Introduction to Barry Gordon
Barry Gordon is an American character actor, voice actor, talk show host and sometime recording artist. He has also served as president of the Screen Actors Guild in the years 1988-1995. Gordon started his career as a child actor when he was three years old. His first single was released when he was seven years old, called “Nuttin’ For Christmas;” it became a Top 10 hit during the holiday season in 1955. As a child actor, he made several appearances on film, play and television such as The Jackie Gleason Show, The Jack Benny Program, Alfred Hitchcock Presents, the play A Thousand Clowns (which earned him a nomination from the Tony Award) and The Girl Can’t Help It, his film debut. As a character actor, Gordon can be also seen in The Spirit Is Willing, Fish, Star Trek: Deep Space Nine, Star Trek Voyager, etc. Gordon is also a political talk show host, appearing on several radio programs in several different radio stations. He appeared on his first Internet-based show Left Talk in 2008. As a political science graduate from the California State University, he has lectured political and media courses at the same university since 2008.
Early life and start in showbusiness
Barry Gordon can be a renaissance man. The veteran character actor, recording artist, talk-show host and lecturer was born in Brookline, Massachusetts on December 21, 1948. His stepfather was singer Bob Manning, who is best remembered for his famous version of Hoagie Carmichael’s “The Nearness of You.”
Gordon started out quite young in show business — he made his TV debut when he was only three years old on Ted Mack’s Amateur Hour, where he won second place by his rendition of Johnny Ray’s “Cry.”
“Nuttin’ for Christmas”
When he was just six or seven years old, Gordon already had a big hit in his hands — it was the holiday favorite “Nuttin’ for Christmas,” written by Sid Tepper and Roy C. Bennett. The novelty song is also alternatively known as “Nothing for Christmas,” and the hit was credited also to Art Mooney and His Orchestra, who provided the music for little Barry Gordon’s singing.
“Nuttin’ for Christmas,” which was released on MGM, peaked at #6 on the Billboard pop chart in December 1955. The flip side of the single was “Santa Claus Just Looks Like Daddy.” “Nuttin’ for Christmas” remains undisputed as the best-selling Christmas recording of all time.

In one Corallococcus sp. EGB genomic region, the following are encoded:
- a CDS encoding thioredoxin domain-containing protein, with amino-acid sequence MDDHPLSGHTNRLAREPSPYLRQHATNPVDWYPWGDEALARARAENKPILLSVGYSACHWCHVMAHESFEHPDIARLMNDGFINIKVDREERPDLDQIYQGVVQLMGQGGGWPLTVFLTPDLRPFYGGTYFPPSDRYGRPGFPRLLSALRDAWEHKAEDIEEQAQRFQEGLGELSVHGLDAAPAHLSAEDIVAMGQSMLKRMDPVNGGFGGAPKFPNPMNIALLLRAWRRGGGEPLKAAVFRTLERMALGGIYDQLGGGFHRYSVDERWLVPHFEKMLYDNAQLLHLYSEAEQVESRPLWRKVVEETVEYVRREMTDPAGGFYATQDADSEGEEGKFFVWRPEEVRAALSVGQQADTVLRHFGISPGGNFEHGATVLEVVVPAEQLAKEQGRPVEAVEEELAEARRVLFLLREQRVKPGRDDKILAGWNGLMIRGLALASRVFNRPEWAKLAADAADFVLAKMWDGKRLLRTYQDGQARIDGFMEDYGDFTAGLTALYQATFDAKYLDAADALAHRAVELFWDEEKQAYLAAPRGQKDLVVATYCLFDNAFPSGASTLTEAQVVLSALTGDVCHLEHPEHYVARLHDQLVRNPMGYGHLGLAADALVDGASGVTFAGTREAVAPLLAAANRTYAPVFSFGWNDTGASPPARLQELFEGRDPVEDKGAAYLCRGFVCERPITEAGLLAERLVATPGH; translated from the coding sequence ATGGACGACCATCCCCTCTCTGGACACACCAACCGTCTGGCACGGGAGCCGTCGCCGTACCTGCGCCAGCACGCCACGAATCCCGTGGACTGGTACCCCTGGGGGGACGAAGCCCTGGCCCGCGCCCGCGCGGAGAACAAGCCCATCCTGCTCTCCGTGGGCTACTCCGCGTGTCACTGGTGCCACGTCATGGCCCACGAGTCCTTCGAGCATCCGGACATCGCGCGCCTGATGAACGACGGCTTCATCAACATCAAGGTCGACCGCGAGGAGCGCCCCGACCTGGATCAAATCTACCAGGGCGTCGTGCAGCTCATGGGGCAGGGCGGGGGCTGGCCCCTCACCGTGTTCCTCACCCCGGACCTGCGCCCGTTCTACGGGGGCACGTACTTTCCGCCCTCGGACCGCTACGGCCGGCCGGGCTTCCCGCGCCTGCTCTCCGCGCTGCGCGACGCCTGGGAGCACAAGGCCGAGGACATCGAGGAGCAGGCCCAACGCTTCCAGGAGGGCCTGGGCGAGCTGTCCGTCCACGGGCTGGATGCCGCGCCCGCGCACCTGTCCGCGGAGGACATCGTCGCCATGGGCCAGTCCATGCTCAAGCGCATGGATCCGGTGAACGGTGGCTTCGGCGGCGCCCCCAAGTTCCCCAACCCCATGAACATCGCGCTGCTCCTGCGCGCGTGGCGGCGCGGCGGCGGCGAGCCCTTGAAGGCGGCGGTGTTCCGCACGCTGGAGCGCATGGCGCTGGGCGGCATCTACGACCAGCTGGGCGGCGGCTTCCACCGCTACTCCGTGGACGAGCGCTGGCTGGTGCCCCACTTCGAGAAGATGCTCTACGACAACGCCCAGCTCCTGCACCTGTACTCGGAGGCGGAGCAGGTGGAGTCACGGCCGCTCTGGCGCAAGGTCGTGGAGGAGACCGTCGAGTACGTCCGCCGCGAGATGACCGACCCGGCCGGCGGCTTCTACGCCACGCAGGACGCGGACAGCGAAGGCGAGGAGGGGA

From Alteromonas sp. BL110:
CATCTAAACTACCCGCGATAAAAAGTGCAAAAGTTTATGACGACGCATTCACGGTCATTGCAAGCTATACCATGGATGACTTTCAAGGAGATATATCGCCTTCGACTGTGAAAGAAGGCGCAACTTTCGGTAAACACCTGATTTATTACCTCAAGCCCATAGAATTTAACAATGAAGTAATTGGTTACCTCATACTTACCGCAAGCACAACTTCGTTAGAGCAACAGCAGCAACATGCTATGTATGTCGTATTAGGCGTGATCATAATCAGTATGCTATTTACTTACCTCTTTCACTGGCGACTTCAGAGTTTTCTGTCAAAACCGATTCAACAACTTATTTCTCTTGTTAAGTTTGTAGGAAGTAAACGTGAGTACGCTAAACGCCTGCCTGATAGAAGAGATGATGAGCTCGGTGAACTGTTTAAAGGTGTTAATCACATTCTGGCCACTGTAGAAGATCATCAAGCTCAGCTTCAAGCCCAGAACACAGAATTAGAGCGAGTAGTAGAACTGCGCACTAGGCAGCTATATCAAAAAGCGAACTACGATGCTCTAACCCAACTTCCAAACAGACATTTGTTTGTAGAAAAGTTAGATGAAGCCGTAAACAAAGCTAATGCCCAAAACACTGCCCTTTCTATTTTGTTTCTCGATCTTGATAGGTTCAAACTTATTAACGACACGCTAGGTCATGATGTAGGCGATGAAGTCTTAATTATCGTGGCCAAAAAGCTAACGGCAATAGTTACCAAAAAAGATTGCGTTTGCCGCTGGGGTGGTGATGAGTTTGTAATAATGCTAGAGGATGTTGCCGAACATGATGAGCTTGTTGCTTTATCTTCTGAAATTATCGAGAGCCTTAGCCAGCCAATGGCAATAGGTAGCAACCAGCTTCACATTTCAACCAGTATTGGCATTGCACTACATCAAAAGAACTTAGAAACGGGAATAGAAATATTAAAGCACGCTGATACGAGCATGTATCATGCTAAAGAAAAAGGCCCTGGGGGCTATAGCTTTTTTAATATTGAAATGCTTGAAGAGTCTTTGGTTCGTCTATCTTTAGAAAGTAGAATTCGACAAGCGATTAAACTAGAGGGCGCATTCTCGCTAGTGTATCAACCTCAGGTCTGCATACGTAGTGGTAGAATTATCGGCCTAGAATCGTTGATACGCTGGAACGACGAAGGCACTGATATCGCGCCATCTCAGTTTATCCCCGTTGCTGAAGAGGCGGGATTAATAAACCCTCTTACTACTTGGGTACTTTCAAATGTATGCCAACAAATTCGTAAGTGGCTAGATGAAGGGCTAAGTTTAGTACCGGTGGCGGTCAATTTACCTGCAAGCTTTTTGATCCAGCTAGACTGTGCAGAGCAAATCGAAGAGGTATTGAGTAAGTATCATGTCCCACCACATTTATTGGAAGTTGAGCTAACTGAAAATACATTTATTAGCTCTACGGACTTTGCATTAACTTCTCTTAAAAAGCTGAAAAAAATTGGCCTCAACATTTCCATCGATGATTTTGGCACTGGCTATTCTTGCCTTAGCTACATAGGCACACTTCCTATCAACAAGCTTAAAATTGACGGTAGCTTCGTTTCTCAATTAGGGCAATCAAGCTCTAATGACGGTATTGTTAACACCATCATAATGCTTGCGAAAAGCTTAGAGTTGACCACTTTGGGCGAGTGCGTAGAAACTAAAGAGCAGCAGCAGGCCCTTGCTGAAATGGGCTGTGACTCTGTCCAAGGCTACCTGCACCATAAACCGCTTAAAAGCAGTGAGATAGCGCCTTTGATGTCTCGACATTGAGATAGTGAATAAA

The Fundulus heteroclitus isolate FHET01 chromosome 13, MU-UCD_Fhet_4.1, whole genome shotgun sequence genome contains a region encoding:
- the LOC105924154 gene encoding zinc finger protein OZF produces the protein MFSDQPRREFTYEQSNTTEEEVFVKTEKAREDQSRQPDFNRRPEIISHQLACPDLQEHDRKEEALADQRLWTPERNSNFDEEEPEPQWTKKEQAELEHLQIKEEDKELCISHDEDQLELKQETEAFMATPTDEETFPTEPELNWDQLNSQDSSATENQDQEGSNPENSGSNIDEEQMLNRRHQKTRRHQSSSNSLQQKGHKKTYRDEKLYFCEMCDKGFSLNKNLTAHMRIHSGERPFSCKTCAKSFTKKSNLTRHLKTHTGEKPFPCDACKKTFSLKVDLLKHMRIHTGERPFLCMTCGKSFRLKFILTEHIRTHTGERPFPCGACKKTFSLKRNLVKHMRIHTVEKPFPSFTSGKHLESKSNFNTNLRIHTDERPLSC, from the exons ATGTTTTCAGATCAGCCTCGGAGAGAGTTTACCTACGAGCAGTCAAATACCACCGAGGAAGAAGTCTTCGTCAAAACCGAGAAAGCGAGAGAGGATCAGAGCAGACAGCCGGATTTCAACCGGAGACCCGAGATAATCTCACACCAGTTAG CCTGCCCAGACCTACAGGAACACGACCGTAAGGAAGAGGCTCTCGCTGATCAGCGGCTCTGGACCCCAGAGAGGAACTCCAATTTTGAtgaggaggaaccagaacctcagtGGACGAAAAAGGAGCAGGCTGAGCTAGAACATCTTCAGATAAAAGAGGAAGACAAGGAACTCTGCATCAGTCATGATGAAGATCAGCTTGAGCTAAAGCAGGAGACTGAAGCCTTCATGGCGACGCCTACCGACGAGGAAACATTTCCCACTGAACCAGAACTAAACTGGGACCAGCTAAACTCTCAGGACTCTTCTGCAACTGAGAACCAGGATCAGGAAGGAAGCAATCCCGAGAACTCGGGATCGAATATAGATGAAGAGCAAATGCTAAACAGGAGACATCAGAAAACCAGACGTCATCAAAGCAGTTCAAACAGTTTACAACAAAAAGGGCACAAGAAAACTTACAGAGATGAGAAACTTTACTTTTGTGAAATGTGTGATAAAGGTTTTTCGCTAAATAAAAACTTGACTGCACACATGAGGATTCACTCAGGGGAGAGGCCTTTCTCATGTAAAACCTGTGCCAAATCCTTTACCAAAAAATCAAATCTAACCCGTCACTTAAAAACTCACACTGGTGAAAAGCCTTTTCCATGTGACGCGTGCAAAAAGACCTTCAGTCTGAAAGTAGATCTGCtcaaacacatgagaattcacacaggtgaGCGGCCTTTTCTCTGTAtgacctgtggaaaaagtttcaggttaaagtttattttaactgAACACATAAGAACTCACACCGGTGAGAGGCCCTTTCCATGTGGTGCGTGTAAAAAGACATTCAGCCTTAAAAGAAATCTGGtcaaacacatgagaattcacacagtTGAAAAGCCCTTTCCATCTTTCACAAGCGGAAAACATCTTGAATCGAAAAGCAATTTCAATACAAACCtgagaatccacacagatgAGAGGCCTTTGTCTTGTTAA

Other recorded songs by Barry Gordon
The following year Gordon achieved another hit with “Rock Around Mother Goose” which was a minor hit on the Hot 100 at #52. It was written by Sid Tepper and Roy Bennett.
His other recorded songs include “Seven,” “I Can’t Whistle,” “The Milkman’s Polka,” “I Like Christmas (I Like It, I Like it),” “Zoomah, the Santa Claus from Mars,” “Yes Sir, That’s My Baby,” and many others.
Acting and voice acting credits
However, Gordon became more of an actor, appearing in films such as The Girl Can’t Help It (1956, his film debut), Summer Playhouse (1964), and The Spirit Is Willing (1967), among a few others. He also appeared in the play A Thousand Clowns, which earned Gordon a Tony Award nomination.
Gordon’s many TV credits include Make Room for Daddy (1956; his TV acting debut), Sally (1957), The Jack Benny Program (1954 to 1961), Alfred Hitchcock Presents (1960), The New Dick Van Dyke Show (1973-1974), Fish (1977-1978), and many others. He has also done a lot of voice-over work mostly for television animated series such as Tarzan, Lord of the Jungle (1976-1979), The Kid Super Power Hour with Shazam! (1981), Smurfs (1981), Pac-Man (1982), and Pole Position (1984). His most notable voice roles being Donatello/Bebop in the TV cartoon series Teenage Mutant Ninja Turtles (1987).
Gordon as president of Screen Actors Guild, talk show host and lecturer
Gordon became the president of the Screen Actors Guild from 1988 to 1995, becoming the president with the longest term in SAG’s history.
Despite his thriving showbiz career, he still returned to school in his mid-thirties, continuing his studies at the California State University in Los Angeles, graduating with highest honors. He also went on to receive his J.D. degree in Loyola High School.
Gordon has also been hosting talk shows, mostly of political nature, in different formats — radio, public-access television and the Internet. He launched his first Internet radio talk show Left Talk, in 2008. Aside from these commitments, Gordon also has also done lectures on politics and media at his alma mater, California State University in Los Angeles.